Thailand tightens ‘feathered’ measures to curb avian flu outbreak

Image courtesy of KhaoSod

Thailand’s Ministry of Public Health is tightening measures to prevent the spread of avian flu. Hospitals near the Cambodian border are on high alert following Cambodia’s report of its seventh H5N1 case this year.

The Ministry of Public Health, led by Opas Karnkawinpong, received an epidemiological report from the Sa Kaeo Provincial Health Office. The latest case involves a five year old girl from Takeo province, southeastern Cambodia, who was confirmed with the H5N1 virus.

This marks the seventh avian influenza case in Cambodia this year. The girl lives with her three year old brother, who was the sixth case and also tested positive earlier. Both children had a history of contact with sick and dead chickens that their family had prepared for food, leading to respiratory infection from the virus.

The primary observation indicates that high-risk groups for avian influenza in Cambodia are primarily children, with six cases involving children and only one adult. All patients had a history of contact with sick or dead poultry.

Opas stated that all provincial health offices along the Cambodian border, particularly in Sa Kaeo, which borders Takeo Province, have collaborated with Thai-Cambodian border disease control checkpoints to intensify surveillance for avian influenza.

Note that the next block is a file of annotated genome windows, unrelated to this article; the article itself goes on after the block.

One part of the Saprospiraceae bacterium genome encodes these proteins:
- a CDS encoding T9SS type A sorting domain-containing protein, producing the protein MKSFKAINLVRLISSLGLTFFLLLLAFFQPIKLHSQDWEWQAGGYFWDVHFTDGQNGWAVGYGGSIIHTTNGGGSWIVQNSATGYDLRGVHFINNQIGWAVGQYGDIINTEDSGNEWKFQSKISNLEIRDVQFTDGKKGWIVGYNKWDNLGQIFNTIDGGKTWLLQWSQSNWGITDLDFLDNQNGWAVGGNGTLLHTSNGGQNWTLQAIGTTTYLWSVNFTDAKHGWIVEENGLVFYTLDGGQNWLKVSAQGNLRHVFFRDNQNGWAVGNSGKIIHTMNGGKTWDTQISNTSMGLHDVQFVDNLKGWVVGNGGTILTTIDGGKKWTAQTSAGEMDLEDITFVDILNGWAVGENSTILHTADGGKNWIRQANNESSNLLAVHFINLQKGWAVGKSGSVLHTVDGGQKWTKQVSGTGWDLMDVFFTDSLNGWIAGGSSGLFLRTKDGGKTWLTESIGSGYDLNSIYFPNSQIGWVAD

Hospitals in every province have been instructed to closely monitor patients with pneumonia symptoms, especially those with a history of contact with poultry or unexplained pneumonia cases involving multiple family members.

To ensure timely treatment, hospitals are screening and isolating suspected avian flu cases. Additionally, collaboration with provincial livestock offices is ongoing to monitor sick or dead poultry, regardless of the cause, to prevent the virus from spreading to other animals or humans.

The public is urged to avoid contact with sick or dead poultry. In areas experiencing outbreaks, it is crucial to wear masks and gloves when handling poultry. Importantly, do not cook or feed dead poultry to animals.

Frequent hand washing with soap and water after handling poultry is essential. Individuals, especially those working with poultry such as ducks and chickens, or those in poultry transport, slaughtering, or sales, should seek medical attention if they experience fever or cough symptoms and report any contact with sick or dead poultry, reported KhaoSod.

Thailand News

Ryan Turner

Ryan is a journalism student from Mahidol University with a passion for history, writing and delivering news content with a rich storytelling narrative.

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